If you’ve ever been bothered by glare reflecting off surfaces on a sunny day, you might benefit from a pair of polarised sunglasses. You can add polarising lenses to most of our sunglasses styles, so it’s often just a question of choosing which pair you like the most.

Polarised sunglasses vs non-polarised sunglasses

Let’s answer this question first: what are polarised sunglasses? Put simply, polarised sunglasses are designed to reduce glare from light-reflecting surfaces like water, glass or snow – as well as protect your eyes from harmful UV rays.

Standard sunglasses will protect your eyes from bright light, and in most cases, offer UV protection — but they aren’t always able to reduce glare. Polarised sunglasses can look exactly the same as standard sunglasses, but their lenses feature a polarising film which changes the way light reaches your eyes.

There is a subtle way to tell the difference between standard sunglasses and polarised ones. Hold the sunglasses in front of a reflective surface, and look through one of the lenses. Then, slowly rotate the sunglasses 90 degrees to the right or left. If the glare reduces, the sunglasses are polarised.

What are the benefits of polarised sunglasses?

First, we need to understand a little bit more about how light works. Light reaches your eyes in vibrating waves that move in all directions. When the vibrations from light waves become aligned in one or more direction, the light becomes polarised and matches the angle of the surface. For example, when you look at the surface of a lake in bright sunshine, you might notice a reflective glare. This is polarised light.

Polarised sunglasses have a special film embedded into the lens that helps to increase comfort and clarity of vision. The film works by acting as a shutter to block out light reflected from horizontal surfaces. The polarising filter only allows light that is vertically polarised to pass through the lenses and blocks any horizontally polarised light. That’s how polarised lenses reduce glare.

They’re especially useful for people with certain eye conditions that make them more sensitive to light, such as cataracts, age-related macular degeneration (AMD) and uveitis (a type of eye inflammation). They’re also helpful for protecting the eyes after surgery that may cause more sensitivity to light, such as cataract removal or laser correction.

Polarised sports sunglasses

Polarised sunglasses can help to enhance sports performance by helping athletes to see clearly and react quickly when they need to. They’re often used for snowboarding, skiing, watersports, cycling, shooting, archery, fishing and even hiking. The style of polarised sports sunglasses is slightly different from polarised fashion sunglasses and typically have a wrap-around frame to protect the eyes from foreign objects and injury during sport.

Polarised sunglasses for driving

Glare is often cited as being a leading cause of motoring accidents.1 Polarised sunglasses can significantly help to reduce the dazzling glare from vehicle headlights and light reflecting off wet road surfaces – improving visual comfort when driving.

Is it okay to wear polarised sunglasses all the time?

There are some situations where it’s not a good idea to wear polarised sunglasses. It’s difficult to see LCD screens clearly through polarised lenses, so people who rely on LCD screens for high-risk or critical work (like pilots or machine operators) should avoid wearing them.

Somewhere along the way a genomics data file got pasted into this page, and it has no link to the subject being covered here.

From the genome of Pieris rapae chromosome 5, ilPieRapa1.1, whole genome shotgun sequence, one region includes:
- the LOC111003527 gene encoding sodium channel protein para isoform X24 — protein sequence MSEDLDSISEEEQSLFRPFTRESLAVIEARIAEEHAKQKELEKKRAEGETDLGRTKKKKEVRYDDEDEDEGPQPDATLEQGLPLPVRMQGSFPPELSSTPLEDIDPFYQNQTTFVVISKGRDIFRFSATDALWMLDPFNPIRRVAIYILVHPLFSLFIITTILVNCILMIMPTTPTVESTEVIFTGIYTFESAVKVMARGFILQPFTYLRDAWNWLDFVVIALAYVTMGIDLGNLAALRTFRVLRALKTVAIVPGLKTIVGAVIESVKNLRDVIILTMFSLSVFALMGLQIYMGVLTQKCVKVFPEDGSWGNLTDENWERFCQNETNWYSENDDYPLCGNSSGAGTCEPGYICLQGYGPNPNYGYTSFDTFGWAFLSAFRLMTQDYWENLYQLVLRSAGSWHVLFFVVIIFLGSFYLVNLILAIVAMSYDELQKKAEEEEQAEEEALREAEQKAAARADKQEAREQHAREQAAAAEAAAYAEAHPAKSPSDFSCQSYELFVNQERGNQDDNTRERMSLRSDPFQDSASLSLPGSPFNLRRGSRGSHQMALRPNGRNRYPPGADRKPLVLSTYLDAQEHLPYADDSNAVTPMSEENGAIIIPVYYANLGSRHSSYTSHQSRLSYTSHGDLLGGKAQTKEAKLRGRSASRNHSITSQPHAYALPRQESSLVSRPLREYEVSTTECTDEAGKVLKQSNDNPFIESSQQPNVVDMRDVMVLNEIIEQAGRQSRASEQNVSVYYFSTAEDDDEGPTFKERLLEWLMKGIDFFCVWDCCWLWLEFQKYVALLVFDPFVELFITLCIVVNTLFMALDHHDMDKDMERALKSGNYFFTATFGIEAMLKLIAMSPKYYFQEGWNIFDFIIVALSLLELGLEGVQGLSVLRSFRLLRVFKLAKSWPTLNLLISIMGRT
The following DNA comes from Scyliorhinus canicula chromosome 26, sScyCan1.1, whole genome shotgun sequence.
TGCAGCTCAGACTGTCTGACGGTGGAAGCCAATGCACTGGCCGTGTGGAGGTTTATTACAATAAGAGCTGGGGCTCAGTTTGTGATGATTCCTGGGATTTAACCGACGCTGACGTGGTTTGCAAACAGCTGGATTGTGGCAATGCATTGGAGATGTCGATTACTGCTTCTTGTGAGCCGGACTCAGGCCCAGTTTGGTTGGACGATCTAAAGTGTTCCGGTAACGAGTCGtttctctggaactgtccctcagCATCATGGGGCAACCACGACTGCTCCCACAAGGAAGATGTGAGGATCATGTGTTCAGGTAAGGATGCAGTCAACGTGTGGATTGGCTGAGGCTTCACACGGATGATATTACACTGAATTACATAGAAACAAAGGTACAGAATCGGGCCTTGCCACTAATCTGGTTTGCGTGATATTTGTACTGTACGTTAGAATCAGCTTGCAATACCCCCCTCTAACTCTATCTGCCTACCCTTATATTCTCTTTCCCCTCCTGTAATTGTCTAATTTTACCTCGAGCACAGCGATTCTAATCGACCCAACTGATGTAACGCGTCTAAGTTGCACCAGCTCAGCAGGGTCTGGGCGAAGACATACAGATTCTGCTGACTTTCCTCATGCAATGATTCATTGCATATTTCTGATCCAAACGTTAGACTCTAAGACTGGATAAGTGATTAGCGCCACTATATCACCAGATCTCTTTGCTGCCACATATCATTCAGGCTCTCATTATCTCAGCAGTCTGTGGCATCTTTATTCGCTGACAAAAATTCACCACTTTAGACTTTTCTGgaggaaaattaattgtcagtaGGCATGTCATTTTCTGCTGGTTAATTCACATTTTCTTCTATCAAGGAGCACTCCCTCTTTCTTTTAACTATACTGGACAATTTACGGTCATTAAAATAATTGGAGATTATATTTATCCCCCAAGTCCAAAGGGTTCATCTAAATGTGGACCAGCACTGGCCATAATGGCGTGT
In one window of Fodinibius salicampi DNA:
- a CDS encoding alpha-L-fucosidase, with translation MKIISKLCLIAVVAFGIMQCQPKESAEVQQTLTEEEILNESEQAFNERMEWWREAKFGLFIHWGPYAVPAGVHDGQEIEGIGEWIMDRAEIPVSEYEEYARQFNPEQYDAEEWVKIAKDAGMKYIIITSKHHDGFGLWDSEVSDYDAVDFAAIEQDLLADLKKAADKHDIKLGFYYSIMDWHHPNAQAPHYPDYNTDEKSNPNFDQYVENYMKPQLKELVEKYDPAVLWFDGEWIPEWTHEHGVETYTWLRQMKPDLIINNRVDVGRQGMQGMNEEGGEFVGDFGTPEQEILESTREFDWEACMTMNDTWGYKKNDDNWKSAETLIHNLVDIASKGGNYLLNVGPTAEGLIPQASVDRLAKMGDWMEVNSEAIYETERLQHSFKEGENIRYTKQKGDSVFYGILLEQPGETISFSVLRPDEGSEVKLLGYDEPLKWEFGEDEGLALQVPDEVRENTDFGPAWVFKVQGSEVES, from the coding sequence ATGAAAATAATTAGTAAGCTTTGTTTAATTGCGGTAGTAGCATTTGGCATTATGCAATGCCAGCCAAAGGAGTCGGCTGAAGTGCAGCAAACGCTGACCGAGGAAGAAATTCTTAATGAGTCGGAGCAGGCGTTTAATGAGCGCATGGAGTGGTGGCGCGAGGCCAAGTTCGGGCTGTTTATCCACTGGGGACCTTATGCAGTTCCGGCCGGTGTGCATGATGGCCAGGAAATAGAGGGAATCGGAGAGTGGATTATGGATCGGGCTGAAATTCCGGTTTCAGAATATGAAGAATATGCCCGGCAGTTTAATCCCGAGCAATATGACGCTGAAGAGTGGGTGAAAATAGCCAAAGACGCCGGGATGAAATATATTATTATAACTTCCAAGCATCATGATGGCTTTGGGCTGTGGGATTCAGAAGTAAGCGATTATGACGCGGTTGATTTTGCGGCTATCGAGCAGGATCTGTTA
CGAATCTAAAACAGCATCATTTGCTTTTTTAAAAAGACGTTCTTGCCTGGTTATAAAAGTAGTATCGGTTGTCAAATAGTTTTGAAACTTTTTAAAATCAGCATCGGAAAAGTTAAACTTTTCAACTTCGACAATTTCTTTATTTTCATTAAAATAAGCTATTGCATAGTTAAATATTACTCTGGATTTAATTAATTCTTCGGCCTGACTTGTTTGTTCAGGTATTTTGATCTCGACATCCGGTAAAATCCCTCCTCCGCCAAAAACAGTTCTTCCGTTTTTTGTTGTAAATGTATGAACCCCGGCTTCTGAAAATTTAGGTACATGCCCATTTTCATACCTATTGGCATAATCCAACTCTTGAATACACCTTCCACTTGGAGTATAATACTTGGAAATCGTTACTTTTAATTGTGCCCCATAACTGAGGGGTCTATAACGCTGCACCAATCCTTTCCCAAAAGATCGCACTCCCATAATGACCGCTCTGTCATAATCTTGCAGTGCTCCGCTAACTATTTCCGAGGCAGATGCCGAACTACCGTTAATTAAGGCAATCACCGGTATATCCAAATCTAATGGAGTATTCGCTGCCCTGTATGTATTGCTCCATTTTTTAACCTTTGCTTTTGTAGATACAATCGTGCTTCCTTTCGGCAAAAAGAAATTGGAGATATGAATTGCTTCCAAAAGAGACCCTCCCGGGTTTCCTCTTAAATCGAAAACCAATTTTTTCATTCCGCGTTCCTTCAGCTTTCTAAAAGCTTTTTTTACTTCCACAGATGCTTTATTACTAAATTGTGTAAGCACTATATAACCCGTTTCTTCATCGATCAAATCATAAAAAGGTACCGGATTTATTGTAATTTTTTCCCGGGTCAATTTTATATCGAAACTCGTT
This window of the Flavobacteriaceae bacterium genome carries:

What are polarised clip-on sunglasses?

Clip-on sunglasses are helpful if you want to use your normal glasses as sunglasses, rather than buying a separate pair of prescription sunglasses. You’ll need to choose a frame that supports clip-on polarised lenses, like these Islington frames. Your prescription lenses can be fitted into the normal glasses so that they sit behind the polarised clip-on sunglasses.

Women’s polarised sunglasses inspiration

It’s possible to add polarising lenses to any pair of sunglasses — so all you need to do is find a frame style that suits you. As a rule of thumb, try to avoid frames that are wider than your face and you won’t go wrong.

These Cath Kidston sunglasses have a bold, vintage vibe with their polka dot pattern. Turn the retro look up a notch and pair them with an Audrey Hepburn-style headscarf on a breezy, summer’s day.

For a more bohemian style, check out this Marc Jacobs style with gold frames and rose-tinted lenses. Pair with faded denim cut-off shorts or a long flowing skirt, a straw hat and layers of jewellery to get the full boho look.

If you’re looking for something a little daintier, you could try the new Kylie Minogue Confide In Me sunglasses. The acetate frame gives the classic shape of these frames a nice modern update.

Men’s polarised sunglasses inspiration

Face shape is just as important for men when it comes to choosing sunglasses. Square frames tend to suit oval or oblong shape faces, for instance. Check out these HUGO sunglasses for inspiration.

Circular frames, like these GANT ones, work well on rounder face types. And browline frames such as these Red Mullet frames, tend to suit most people.

Finding the right pair for you

You can add polarising lenses to nearly all of our sunglasses, even when you buy online, so you’re bound to find the perfect pair to suit your style and personality. With our virtual try-on tool, you can try on your glasses online, so you can get a feel for how they might look on you. Then if they’re the ones for you, you can order them online. For more advice choosing the right glasses, visit our buyer’s guide.

Browse our full sunglasses range

References

1. The AA (no date), Advice on Driving in Sunglasses [online]. Available at: https://www.theaa.com/driving-advice/safety/driving-in-sunglasses [accessed 07/05/2020]

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